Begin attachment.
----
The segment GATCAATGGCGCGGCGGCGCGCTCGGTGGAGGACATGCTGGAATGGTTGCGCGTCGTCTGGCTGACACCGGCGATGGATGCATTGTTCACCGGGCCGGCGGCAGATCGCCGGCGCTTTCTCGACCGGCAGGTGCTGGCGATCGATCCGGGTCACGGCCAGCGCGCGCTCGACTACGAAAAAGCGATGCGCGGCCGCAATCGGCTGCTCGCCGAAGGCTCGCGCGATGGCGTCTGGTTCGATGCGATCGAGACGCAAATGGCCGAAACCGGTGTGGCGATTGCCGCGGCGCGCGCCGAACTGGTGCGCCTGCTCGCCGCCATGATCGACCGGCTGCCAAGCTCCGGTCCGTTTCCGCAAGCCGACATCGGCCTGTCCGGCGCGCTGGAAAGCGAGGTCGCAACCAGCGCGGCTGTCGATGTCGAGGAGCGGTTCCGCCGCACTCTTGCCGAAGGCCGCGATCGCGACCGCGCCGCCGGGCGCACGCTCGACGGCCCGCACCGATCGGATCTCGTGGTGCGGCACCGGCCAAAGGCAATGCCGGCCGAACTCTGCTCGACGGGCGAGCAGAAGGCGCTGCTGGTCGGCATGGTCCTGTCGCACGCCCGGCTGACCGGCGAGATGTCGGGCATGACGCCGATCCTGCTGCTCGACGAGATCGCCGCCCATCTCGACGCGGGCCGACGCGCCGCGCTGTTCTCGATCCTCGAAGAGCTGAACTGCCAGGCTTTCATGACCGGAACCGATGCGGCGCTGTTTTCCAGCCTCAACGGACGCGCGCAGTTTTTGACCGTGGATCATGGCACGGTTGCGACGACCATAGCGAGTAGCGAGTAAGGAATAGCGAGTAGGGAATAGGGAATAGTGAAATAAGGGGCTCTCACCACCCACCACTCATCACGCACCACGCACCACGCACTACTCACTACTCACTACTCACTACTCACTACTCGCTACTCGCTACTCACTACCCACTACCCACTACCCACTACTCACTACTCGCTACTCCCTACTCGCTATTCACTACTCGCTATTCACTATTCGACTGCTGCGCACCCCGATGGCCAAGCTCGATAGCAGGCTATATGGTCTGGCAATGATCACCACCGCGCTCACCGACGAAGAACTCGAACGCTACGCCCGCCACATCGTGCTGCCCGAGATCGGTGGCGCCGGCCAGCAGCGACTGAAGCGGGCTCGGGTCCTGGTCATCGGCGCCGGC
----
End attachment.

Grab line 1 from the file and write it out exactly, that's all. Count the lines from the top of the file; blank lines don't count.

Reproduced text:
The segment GATCAATGGCGCGGCGGCGCGCTCGGTGGAGGACATGCTGGAATGGTTGCGCGTCGTCTGGCTGACACCGGCGATGGATGCATTGTTCACCGGGCCGGCGGCAGATCGCCGGCGCTTTCTCGACCGGCAGGTGCTGGCGATCGATCCGGGTCACGGCCAGCGCGCGCTCGACTACGAAAAAGCGATGCGCGGCCGCAATCGGCTGCTCGCCGAAGGCTCGCGCGATGGCGTCTGGTTCGATGCGATCGAGACGCAAATGGCCGAAACCGGTGTGGCGATTGCCGCGGCGCGCGCCGAACTGGTGCGCCTGCTCGCCGCCATGATCGACCGGCTGCCAAGCTCCGGTCCGTTTCCGCAAGCCGACATCGGCCTGTCCGGCGCGCTGGAAAGCGAGGTCGCAACCAGCGCGGCTGTCGATGTCGAGGAGCGGTTCCGCCGCACTCTTGCCGAAGGCCGCGATCGCGACCGCGCCGCCGGGCGCACGCTCGACGGCCCGCACCGATCGGATCTCGTGGTGCGGCACCGGCCAAAGGCAATGCCGGCCGAACTCTGCTCGACGGGCGAGCAGAAGGCGCTGCTGGTCGGCATGGTCCTGTCGCACGCCCGGCTGACCGGCGAGATGTCGGGCATGACGCCGATCCTGCTGCTCGACGAGATCGCCGCCCATCTCGACGCGGGCCGACGCGCCGCGCTGTTCTCGATCCTCGAAGAGCTGAACTGCCAGGCTTTCATGACCGGAACCGATGCGGCGCTGTTTTCCAGCCTCAACGGACGCGCGCAGTTTTTGACCGTGGATCATGGCACGGTTGCGACGACCATAGCGAGTAGCGAGTAAGGAATAGCGAGTAGGGAATAGGGAATAGTGAAATAAGGGGCTCTCACCACCCACCACTCATCACGCACCACGCACCACGCACTACTCACTACTCACTACTCACTACTCACTACTCGCTACTCGCTACTCACTACCCACTACCCACTACCCACTACTCACTACTCGCTACTCCCTACTCGCTATTCACTACTCGCTATTCACTATTCGACTGCTGCGCACCCCGATGGCCAAGCTCGATAGCAGGCTATATGGTCTGGCAATGATCACCACCGCGCTCACCGACGAAGAACTCGAACGCTACGCCCGCCACATCGTGCTGCCCGAGATCGGTGGCGCCGGCCAGCAGCGACTGAAGCGGGCTCGGGTCCTGGTCATCGGCGCCGGC